From the convention: college students talk youth vote, higher ed cost

Vice Presidential candidate Paul Ryan’s joke from his Wednesday night speech about  how t his IPod playlist compared to presidential candidate  Mitt Romney did not impress  a group of journalism students from Lynn University in Boca Raton, Fla.

Five students from the school, where the third presidential debate will be held in October, have spent the week in Tampa covering higher education in the election, interviewing protesters and officials who are striving for their attention – and their votes.

Lynn University students Ricky Freebery, Tamara Reyes, A.J. Mercincavage, Sophia Barrett and Patricia Lammle have been covering higher education issues at the Republican National Convention. (Photo courtesy Andrew Vermes/Lynn University)

It’s clear they are missing the mark. The overall impression from these college students is that the Romney campaign is failing to  connect with young voters and not talking enough about higher education.

“It’s obvious that they’re trying to get us involved,” graduate student Tammy Reyes said of Ryan’s iPod crack. “They’re not being very successful.”

Reyes, a foreign student from Nicaragua, believes lighthearted jokes about technology should be replaced with substance and discussions of issues that directly affect young voters – like college costs.

One major point of contention between Democrats and Republicans is how much government should subsidize tuition costs. The Republicans, for instance, have sought to cut funding to the Pell grant program, which provides funding for low-income students to pay for college, and tighten eligibility requirements for Pells.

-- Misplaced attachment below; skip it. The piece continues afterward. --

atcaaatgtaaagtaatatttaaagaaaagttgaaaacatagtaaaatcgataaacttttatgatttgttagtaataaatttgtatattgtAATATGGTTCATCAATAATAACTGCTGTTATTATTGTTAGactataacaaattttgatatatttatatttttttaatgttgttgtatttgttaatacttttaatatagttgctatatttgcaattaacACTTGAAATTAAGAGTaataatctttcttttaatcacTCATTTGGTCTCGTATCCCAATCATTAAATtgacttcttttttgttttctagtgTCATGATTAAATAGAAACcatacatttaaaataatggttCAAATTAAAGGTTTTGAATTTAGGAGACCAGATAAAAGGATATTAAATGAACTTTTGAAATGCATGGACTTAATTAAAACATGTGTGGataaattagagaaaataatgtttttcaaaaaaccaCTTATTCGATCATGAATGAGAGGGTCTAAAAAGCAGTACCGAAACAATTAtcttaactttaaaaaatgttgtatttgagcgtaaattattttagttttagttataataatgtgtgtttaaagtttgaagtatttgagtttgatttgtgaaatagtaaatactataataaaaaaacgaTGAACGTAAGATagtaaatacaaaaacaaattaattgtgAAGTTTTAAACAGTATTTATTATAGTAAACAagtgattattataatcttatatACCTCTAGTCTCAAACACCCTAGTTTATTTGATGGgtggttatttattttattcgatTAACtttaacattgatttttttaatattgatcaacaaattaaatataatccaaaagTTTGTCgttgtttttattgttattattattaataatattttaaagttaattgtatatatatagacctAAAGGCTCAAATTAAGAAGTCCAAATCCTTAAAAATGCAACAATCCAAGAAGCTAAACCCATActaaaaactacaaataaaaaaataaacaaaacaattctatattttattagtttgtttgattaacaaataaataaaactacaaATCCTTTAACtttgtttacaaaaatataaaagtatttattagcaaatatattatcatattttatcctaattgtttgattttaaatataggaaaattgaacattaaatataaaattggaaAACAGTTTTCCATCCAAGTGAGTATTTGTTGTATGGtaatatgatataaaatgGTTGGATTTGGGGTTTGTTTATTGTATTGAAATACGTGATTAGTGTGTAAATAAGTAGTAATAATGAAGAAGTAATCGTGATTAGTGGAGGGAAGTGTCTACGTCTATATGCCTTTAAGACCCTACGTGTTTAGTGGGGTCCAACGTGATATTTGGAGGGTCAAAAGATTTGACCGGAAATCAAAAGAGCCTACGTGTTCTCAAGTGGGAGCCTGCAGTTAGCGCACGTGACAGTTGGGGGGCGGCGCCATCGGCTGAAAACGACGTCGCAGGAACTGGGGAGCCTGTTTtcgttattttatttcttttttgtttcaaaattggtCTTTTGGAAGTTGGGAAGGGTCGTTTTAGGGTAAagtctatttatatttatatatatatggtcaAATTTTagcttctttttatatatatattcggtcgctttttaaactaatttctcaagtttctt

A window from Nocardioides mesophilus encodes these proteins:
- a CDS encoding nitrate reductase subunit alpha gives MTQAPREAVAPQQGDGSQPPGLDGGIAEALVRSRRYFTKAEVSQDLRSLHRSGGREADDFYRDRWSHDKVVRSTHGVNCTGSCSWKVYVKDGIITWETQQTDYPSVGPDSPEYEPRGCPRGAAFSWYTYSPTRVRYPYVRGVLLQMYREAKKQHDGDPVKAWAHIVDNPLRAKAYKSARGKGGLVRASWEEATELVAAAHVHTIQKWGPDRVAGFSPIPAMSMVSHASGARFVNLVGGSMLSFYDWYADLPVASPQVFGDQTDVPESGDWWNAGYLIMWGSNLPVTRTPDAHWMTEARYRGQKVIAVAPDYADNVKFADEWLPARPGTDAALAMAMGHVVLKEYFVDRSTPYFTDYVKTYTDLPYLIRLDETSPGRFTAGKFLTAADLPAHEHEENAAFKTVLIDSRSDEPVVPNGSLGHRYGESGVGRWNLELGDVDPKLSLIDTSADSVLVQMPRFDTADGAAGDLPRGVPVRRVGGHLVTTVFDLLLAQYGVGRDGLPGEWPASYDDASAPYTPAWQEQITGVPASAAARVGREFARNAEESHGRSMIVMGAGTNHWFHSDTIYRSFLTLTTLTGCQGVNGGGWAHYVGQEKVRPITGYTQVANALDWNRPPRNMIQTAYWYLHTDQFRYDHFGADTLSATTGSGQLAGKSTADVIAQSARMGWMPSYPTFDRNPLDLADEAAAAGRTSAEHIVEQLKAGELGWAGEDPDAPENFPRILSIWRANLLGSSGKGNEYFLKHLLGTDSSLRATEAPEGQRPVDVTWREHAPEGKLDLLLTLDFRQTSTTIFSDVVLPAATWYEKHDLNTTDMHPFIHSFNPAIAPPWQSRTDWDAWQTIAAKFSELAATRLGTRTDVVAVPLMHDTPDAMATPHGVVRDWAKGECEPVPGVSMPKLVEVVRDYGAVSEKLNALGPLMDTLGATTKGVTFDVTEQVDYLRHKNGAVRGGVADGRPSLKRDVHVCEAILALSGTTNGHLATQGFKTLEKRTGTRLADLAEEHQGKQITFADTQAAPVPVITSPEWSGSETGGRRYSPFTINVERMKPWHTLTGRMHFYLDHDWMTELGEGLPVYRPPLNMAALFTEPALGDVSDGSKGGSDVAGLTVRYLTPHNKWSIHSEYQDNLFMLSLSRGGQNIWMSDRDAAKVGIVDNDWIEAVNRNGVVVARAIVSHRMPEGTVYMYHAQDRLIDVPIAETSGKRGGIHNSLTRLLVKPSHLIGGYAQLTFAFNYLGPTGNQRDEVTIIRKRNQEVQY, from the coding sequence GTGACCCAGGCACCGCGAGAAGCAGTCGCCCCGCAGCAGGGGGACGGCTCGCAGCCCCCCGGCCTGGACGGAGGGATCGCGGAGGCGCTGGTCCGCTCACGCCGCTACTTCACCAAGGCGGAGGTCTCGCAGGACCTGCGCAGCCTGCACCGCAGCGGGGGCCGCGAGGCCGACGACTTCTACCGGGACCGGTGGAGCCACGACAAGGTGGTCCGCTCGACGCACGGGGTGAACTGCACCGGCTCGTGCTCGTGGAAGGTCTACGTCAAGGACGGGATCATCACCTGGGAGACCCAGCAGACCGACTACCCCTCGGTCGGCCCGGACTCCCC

The Republicans argue that increased government subsidies of higher education only serve to drive up tuition costs for all.

A.J. Mercincavage, an undergraduate Pell grant recipient himself, can understand some of their argument, but   supports keeping the program intact.

“I think it’s really important for underprivileged students,” said Mercincavage, a senior at Lynn.

Overall, students found that education was not emerging as a hot button issue; They said the protesters they talked to were far more concerned with issues such as s Romney’s Mormonism.

The students also said that some education topics –  – like special education or international student visas – were being ignored by Republicans and Democrats alike.

Patricia Lammle a student from Nicaragua studying for a master’s degree, was concerned about policies that made it hard to stay in America after coming here for school, and about a lack of action on President Obama’s part to make it any easier.

“I know Obama has said we should help the students who come here,” she said. “He just says the broad idea and then that’s it.”

POSTED BY ON August 30, 2012